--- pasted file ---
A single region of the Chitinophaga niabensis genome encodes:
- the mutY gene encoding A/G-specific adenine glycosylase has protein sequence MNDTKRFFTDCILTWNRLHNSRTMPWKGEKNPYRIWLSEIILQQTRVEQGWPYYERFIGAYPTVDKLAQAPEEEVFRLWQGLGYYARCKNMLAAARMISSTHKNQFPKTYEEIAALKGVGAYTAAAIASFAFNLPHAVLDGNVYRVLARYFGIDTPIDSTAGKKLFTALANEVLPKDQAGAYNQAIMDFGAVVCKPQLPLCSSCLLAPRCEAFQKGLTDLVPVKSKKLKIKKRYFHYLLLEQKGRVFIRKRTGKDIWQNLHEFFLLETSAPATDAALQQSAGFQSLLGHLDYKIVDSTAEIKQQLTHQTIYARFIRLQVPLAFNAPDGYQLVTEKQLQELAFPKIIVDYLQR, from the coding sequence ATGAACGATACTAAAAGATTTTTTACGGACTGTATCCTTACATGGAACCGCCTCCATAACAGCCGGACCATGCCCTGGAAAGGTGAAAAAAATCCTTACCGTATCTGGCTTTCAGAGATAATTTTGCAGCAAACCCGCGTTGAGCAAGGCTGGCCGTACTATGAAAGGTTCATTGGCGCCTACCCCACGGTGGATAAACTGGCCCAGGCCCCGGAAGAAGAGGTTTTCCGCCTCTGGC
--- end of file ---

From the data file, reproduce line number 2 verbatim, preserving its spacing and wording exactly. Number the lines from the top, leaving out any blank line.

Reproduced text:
- the mutY gene encoding A/G-specific adenine glycosylase has protein sequence MNDTKRFFTDCILTWNRLHNSRTMPWKGEKNPYRIWLSEIILQQTRVEQGWPYYERFIGAYPTVDKLAQAPEEEVFRLWQGLGYYARCKNMLAAARMISSTHKNQFPKTYEEIAALKGVGAYTAAAIASFAFNLPHAVLDGNVYRVLARYFGIDTPIDSTAGKKLFTALANEVLPKDQAGAYNQAIMDFGAVVCKPQLPLCSSCLLAPRCEAFQKGLTDLVPVKSKKLKIKKRYFHYLLLEQKGRVFIRKRTGKDIWQNLHEFFLLETSAPATDAALQQSAGFQSLLGHLDYKIVDSTAEIKQQLTHQTIYARFIRLQVPLAFNAPDGYQLVTEKQLQELAFPKIIVDYLQR, from the coding sequence ATGAACGATACTAAAAGATTTTTTACGGACTGTATCCTTACATGGAACCGCCTCCATAACAGCCGGACCATGCCCTGGAAAGGTGAAAAAAATCCTTACCGTATCTGGCTTTCAGAGATAATTTTGCAGCAAACCCGCGTTGAGCAAGGCTGGCCGTACTATGAAAGGTTCATTGGCGCCTACCCCACGGTGGATAAACTGGCCCAGGCCCCGGAAGAAGAGGTTTTCCGCCTCTGGC